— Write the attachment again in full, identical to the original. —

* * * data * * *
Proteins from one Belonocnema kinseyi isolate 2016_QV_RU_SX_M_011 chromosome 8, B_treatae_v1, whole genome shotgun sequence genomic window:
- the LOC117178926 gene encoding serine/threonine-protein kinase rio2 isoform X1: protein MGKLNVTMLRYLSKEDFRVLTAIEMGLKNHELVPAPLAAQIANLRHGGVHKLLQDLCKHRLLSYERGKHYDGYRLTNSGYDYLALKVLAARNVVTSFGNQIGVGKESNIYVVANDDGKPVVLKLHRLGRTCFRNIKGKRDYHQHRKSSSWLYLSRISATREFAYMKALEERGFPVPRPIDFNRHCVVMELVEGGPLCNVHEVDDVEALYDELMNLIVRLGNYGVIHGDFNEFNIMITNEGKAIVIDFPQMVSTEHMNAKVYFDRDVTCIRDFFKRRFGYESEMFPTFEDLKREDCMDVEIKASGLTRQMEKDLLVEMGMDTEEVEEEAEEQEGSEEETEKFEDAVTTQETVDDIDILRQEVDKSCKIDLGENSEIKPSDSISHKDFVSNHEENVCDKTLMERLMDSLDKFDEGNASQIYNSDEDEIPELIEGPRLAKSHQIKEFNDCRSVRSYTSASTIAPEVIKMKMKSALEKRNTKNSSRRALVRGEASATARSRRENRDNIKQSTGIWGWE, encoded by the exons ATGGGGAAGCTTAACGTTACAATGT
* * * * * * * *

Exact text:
Proteins from one Belonocnema kinseyi isolate 2016_QV_RU_SX_M_011 chromosome 8, B_treatae_v1, whole genome shotgun sequence genomic window:
- the LOC117178926 gene encoding serine/threonine-protein kinase rio2 isoform X1: protein MGKLNVTMLRYLSKEDFRVLTAIEMGLKNHELVPAPLAAQIANLRHGGVHKLLQDLCKHRLLSYERGKHYDGYRLTNSGYDYLALKVLAARNVVTSFGNQIGVGKESNIYVVANDDGKPVVLKLHRLGRTCFRNIKGKRDYHQHRKSSSWLYLSRISATREFAYMKALEERGFPVPRPIDFNRHCVVMELVEGGPLCNVHEVDDVEALYDELMNLIVRLGNYGVIHGDFNEFNIMITNEGKAIVIDFPQMVSTEHMNAKVYFDRDVTCIRDFFKRRFGYESEMFPTFEDLKREDCMDVEIKASGLTRQMEKDLLVEMGMDTEEVEEEAEEQEGSEEETEKFEDAVTTQETVDDIDILRQEVDKSCKIDLGENSEIKPSDSISHKDFVSNHEENVCDKTLMERLMDSLDKFDEGNASQIYNSDEDEIPELIEGPRLAKSHQIKEFNDCRSVRSYTSASTIAPEVIKMKMKSALEKRNTKNSSRRALVRGEASATARSRRENRDNIKQSTGIWGWE, encoded by the exons ATGGGGAAGCTTAACGTTACAATGT